Breast Lumps In Women (cont.)
Melissa Conrad Stöppler, MD
Melissa Conrad Stöppler, MD, is a U.S. board-certified Anatomic Pathologist with subspecialty training in the fields of Experimental and Molecular Pathology. Dr. Stöppler's educational background includes a BA with Highest Distinction from the University of Virginia and an MD from the University of North Carolina. She completed residency training in Anatomic Pathology at Georgetown University followed by subspecialty fellowship training in molecular diagnostics and experimental pathology.
William C. Shiel Jr., MD, FACP, FACR
Dr. Shiel received a Bachelor of Science degree with honors from the University of Notre Dame. There he was involved in research in radiation biology and received the Huisking Scholarship. After graduating from St. Louis University School of Medicine, he completed his Internal Medicine residency and Rheumatology fellowship at the University of California, Irvine. He is board-certified in Internal Medicine and Rheumatology.
In this Article
- Breast lumps facts
- What are causes of breast lumps?
- Infections that cause breast lumps
- Injuries that cause breast lumps
- Non-cancerous growths that cause breast lumps
- What are the symptoms of breast cancer?
- What determines breast cancer risk?
- How are breast lumps evaluated?
- How can a woman be certain that a lump is not cancer?
- How are breast lumps treated?
- Cancer Symptoms Women Ignore Slideshow
- Breast Cancer Slideshow
- Take the Breast Cancer Quiz
- Find a local Obstetrician-Gynecologist in your town
How are breast lumps evaluated?
A manual examination of the breast is an important screening method for detecting cancer and is the first step in the evaluation of a breast lump. Unfortunately, the manual examination of the breast is not perfect. However, if a mass can be felt manually, it is important to estimate the location of the mass so that the mammogram and/or other diagnostic examinations can focus on the particular area. A doctor also inspects any suspicious skin changes that may be a sign of breast cancer. Since the manual examination can miss breast cancer, mammography is also important as a screening tool.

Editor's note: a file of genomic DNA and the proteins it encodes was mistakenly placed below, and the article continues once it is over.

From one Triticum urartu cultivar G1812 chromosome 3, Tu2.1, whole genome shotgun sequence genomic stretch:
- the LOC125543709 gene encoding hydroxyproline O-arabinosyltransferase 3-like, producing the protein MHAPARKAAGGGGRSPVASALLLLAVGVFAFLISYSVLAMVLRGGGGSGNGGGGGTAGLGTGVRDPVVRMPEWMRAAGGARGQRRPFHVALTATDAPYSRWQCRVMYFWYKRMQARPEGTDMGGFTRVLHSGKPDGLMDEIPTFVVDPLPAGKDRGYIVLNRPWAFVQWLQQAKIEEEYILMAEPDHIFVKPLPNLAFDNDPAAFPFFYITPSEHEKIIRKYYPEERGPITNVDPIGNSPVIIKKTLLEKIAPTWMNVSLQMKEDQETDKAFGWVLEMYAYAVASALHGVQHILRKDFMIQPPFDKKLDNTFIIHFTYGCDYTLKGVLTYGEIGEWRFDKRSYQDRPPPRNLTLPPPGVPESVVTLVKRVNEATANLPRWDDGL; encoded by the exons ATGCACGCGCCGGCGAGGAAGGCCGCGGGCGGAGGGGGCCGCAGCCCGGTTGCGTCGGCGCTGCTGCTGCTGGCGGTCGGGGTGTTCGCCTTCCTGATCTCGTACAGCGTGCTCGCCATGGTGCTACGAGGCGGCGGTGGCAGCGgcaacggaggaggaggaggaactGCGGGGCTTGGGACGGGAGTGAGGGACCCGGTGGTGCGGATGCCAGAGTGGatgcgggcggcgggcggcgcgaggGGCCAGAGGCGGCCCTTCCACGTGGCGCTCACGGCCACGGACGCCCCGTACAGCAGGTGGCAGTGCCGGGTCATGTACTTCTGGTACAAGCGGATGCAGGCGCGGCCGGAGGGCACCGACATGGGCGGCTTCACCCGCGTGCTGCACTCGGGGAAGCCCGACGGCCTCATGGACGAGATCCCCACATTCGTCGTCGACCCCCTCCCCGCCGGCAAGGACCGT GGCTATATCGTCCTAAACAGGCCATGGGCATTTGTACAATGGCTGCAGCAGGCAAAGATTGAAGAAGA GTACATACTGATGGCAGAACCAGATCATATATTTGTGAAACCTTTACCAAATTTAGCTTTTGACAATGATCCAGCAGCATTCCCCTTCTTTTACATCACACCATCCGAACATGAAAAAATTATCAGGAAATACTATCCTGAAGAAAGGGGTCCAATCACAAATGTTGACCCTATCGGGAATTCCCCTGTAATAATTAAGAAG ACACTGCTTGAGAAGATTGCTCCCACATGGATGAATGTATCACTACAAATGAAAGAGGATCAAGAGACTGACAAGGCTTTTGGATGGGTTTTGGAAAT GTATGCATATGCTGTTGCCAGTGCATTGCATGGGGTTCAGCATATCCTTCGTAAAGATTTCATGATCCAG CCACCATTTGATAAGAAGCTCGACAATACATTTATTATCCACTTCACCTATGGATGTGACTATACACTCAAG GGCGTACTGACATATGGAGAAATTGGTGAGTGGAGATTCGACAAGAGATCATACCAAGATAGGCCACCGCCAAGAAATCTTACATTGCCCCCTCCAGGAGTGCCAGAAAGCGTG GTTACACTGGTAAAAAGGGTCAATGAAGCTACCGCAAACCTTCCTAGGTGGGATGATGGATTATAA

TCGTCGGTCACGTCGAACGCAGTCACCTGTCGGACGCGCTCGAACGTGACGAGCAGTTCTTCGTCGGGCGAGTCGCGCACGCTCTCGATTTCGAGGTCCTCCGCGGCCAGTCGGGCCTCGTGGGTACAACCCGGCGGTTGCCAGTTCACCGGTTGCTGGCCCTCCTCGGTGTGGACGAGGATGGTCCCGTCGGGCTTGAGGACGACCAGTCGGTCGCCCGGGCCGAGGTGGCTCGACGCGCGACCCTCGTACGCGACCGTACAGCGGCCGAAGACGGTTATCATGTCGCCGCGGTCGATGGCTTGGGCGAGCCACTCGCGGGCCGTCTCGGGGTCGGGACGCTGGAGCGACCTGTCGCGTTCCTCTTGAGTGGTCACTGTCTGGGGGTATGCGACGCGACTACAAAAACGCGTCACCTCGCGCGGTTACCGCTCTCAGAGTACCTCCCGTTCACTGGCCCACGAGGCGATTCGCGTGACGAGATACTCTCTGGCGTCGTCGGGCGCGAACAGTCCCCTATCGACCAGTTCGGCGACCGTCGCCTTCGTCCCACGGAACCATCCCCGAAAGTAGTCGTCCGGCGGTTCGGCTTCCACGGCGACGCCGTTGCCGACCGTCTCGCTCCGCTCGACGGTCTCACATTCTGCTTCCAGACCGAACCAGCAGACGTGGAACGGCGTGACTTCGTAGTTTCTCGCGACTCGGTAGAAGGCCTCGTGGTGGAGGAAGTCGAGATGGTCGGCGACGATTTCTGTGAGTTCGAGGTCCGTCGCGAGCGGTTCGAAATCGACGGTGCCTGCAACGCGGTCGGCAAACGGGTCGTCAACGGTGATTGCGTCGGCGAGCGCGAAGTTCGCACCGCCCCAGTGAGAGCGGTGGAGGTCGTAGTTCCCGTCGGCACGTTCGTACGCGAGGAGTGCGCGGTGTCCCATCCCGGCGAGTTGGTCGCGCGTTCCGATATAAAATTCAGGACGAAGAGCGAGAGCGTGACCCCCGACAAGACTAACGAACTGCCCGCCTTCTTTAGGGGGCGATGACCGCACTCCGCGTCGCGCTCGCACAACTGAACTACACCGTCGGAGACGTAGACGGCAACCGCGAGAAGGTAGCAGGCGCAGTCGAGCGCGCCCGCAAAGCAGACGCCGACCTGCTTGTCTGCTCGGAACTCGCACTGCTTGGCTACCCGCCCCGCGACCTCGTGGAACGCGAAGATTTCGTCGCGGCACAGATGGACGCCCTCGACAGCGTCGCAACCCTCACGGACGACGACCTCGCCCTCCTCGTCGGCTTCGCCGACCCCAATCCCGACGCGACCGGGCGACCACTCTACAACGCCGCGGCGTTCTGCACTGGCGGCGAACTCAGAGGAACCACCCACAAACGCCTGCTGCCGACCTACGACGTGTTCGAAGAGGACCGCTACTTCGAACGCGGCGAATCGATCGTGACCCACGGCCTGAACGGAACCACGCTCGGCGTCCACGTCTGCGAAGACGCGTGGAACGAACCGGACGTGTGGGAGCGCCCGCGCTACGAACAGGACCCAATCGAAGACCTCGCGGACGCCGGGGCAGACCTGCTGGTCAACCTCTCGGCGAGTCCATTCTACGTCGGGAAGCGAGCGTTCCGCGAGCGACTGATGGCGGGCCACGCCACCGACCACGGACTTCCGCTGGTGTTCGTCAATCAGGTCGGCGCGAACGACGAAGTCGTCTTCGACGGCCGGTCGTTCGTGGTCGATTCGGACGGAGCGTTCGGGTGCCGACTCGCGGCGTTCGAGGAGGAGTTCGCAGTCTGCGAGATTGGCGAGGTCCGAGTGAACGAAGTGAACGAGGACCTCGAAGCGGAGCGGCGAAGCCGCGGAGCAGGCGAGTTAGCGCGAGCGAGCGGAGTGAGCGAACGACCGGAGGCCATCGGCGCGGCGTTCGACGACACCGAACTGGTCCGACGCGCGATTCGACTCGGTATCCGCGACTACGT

Women with a breast lump need to have a mammogram of both breasts. A mammogram is estimated to be able to detect about 90% of breast cancers. This means that about 10% of breast cancers are missed by mammography. Therefore, if a woman or her physician feels a lump and the mammogram is normal, further studies or biopsies are carried out to rule out cancer. Sometimes, a certain pattern of calcium deposits appears on the mammogram that makes the doctor suspicious of cancer. In these cases, it is often recommended that a biopsy be taken that is guided by mammogram images to be sure the correct area is sampled.
Ultrasound is useful in the evaluation of breast lumps. It can distinguish between a cyst (such as a benign cyst, which is filled with fluid) and a solid lump (which may or may not be cancerous). The first step in the evaluation of a breast lump is to determine whether it is a cyst or solid mass, and this is what an ultrasound can do best. Especially in young women, in whom a benign cyst may be suspected, if the woman's ultrasound confirms a typical cyst, she may not require any procedures or biopsies. If it is unclear on the ultrasound whether the lump is completely a cyst, a further evaluation is usually recommended.
Magnetic resonance imaging (MRI) is becoming more widely used in the evaluation of breast lumps because it is particularly sensitive to small abnormalities in breast tissue. MRI is a special radiology technique designed to image internal structures of the body using magnetism, radio waves, and a computer to produce the images of body structures. Cancers require a greater blood supply than non-cancerous growths, and the images obtained from an MRI may help determine whether a particular area is cancerous because the MRI shows greater contrast in those areas with an increased blood supply. In most cases, MRI is performed if results of mammography and ultrasound evaluations are not conclusive.
MRI also has limitations. For example, MRI cannot detect the presence of calcium deposits, which can be identified by mammography and may be a sign of cancer.
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